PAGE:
“Lulu,” an excerpt from Adrienne Celt’s The Daughters, tells a story of the titular girl and her mother’s trip to the Chicago Civic Opera House. The trip is initially dreamy and exciting, Lulu is taken to her namesake play and her mother is thrilled to show her the world of the opera. But the excursion quickly turns sour when the mother is forced to watch the world in which she used to be a star. “The roles we play, the costumes we wear, the tales we tell each other and ourselves… how else to reconcile our longing for fanciful escape with our desperate need for authentic, of-this-earth affection and love?” Tara Ison asks in the introduction.

The Theory of Everything by Steven Schwartz

Recommended by Robert Boswell

“My son is fearful. Not scared. Scared is all right. I was scared during the war, but fearful is something else,” Steven Schwartz’s narrator tells us of his son, Rex, a father himself who is consistently absent from his children’s lives. If families are our first source of history, great fiction is a means of apprehending that past, of framing and understanding it. This is a story about trying to be a parent, and trying to be a son.

Punching Jackie by Matt Sumell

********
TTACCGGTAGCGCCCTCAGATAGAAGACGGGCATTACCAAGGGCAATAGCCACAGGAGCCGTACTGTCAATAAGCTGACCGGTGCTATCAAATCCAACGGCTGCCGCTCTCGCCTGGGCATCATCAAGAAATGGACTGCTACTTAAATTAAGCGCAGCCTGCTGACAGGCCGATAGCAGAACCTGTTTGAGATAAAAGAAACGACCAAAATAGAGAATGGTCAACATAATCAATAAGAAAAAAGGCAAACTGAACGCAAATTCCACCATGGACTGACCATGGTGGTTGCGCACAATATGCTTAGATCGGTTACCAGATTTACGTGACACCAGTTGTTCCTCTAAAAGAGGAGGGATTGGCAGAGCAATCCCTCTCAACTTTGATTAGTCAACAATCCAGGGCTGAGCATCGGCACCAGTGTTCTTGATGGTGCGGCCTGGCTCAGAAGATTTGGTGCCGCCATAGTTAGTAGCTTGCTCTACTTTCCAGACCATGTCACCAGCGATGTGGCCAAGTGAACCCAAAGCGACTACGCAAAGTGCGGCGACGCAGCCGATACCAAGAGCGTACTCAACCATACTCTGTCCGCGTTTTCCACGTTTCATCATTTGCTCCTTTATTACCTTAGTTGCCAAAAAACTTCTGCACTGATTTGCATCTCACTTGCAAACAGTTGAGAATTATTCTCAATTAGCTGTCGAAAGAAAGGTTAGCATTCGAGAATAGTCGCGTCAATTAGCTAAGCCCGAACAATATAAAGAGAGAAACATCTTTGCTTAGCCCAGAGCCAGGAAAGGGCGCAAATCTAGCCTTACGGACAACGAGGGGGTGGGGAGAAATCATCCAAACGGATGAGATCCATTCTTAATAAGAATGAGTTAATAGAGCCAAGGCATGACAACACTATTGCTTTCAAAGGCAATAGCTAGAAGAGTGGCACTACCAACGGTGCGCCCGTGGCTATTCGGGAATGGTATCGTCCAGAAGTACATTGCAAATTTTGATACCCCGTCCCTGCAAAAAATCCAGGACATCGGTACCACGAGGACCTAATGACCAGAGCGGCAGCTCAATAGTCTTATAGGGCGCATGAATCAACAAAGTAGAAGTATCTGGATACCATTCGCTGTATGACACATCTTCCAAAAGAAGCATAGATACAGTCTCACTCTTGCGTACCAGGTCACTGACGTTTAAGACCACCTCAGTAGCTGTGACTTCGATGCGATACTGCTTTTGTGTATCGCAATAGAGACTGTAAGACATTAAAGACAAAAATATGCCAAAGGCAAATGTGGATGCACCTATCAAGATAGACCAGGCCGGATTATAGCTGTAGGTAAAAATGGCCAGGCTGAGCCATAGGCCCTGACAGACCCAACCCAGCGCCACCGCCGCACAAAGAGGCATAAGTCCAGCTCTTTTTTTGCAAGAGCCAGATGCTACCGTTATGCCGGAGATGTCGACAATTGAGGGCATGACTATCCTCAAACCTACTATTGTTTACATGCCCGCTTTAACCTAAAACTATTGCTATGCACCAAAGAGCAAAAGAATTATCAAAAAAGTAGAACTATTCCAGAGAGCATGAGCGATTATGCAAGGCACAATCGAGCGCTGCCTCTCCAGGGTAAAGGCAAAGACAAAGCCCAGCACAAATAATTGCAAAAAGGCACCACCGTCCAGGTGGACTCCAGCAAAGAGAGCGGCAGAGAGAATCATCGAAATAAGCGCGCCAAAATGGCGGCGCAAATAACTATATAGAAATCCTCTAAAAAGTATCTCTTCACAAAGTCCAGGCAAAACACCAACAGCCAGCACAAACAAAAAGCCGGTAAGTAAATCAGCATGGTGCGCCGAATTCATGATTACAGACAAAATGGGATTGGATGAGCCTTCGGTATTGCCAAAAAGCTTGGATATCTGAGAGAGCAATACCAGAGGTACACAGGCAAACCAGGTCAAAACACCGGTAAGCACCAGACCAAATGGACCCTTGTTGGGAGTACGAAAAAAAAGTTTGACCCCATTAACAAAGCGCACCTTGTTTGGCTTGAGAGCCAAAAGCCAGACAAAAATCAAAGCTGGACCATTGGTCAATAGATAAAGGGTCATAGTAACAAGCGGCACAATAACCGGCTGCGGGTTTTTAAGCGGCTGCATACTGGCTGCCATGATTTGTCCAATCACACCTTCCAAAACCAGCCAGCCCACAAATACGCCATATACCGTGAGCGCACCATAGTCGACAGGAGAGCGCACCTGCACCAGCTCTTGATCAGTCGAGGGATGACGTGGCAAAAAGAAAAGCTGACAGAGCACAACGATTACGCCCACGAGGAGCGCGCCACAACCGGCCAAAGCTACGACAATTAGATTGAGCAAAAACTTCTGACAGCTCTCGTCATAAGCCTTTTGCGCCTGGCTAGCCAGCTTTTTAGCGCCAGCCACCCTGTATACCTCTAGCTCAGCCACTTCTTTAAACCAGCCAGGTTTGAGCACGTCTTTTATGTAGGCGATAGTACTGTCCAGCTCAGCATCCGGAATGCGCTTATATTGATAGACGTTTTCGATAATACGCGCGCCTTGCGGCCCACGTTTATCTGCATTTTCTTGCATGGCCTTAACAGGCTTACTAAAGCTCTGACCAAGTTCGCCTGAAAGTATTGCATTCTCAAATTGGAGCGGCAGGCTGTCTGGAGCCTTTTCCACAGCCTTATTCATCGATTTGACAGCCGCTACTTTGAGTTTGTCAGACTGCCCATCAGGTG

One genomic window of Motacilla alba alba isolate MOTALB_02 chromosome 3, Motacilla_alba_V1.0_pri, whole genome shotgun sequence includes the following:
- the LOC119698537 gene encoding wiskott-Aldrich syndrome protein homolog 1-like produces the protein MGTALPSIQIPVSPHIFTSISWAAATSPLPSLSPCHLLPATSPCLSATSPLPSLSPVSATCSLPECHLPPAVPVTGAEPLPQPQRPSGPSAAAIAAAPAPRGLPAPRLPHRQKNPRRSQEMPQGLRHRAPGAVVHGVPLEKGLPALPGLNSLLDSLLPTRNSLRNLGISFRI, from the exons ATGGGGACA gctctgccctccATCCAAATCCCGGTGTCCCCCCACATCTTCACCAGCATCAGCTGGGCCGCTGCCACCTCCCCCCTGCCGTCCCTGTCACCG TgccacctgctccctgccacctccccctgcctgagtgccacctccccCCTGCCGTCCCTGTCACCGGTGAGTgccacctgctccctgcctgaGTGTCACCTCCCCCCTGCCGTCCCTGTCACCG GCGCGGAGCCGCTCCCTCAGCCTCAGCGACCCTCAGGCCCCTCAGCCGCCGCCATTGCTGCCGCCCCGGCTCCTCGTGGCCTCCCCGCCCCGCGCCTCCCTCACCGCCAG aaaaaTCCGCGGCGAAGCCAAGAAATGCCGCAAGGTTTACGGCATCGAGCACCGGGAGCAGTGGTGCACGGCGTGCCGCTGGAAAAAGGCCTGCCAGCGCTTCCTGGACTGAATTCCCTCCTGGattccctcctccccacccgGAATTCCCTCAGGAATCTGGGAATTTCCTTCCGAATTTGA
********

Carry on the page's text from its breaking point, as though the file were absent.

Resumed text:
Recommended by Electric Literature

Welcome to the stream of consciousness of a guilty brother. After Alby punches his sister, he is forced to reconcile his mother’s dying words with his current actions. You can hear the family chemistry spewing from each dialogue. Mistakes are woven into empty promises and then stitched together by inappropriate sibling jargon. Matt Summell quickly takes you through all of the family drama, the way one bad gene can permeate into an entire lifetime, and how family can bring out the best and worst of each other.

Near to the Wild Heart by Clarice Lispector

Recommended by Benjamin Moser

Clarice Lispector’s debut collection of stories was also the beginning of her legend. Writes Ben Moser of New Directions, who published the translation of Near to the Wild Heart, Lispector was “a tissue of rumors, mysteries, conjectures, and lies that in the public mind became inseparable from the woman herself.” The title story from the collection invokes the prediction that women will seek out men like their fathers—and equally, how they will search for the exact opposite.

A Grandmother’s Story About Family Rejection

Godzilla Versus the Smog Monster by Lucy Corin

Recommended by McSweeney’s

Patrick suffers his own apocalyptic moment as a white, suburban, fourteen-year-old when the world as he once knew it warps into a steep mountain of change. His normalcy is gone, and all he finds between himself, his father and his mother, is distance and misunderstanding. Simultaneously, California is on fire. While the world around him burns to make space for new fertile ground, Patrick’s life, too, is set on fire, making way for the next moment of tremendous change.

Lebenslugen by Malerie Williams

Recommended by Electric Literature

In a city of 8.6 billion people, three ladies find a home with each other. Nan, a mother and a recluse; Lexi, the daughter; and the downstairs neighbor, Wiener. Together, they build a protective and caring home in “The Babylon” as well as in each other, thus showing that home and family can stretch across unknown and unfamiliar pasts.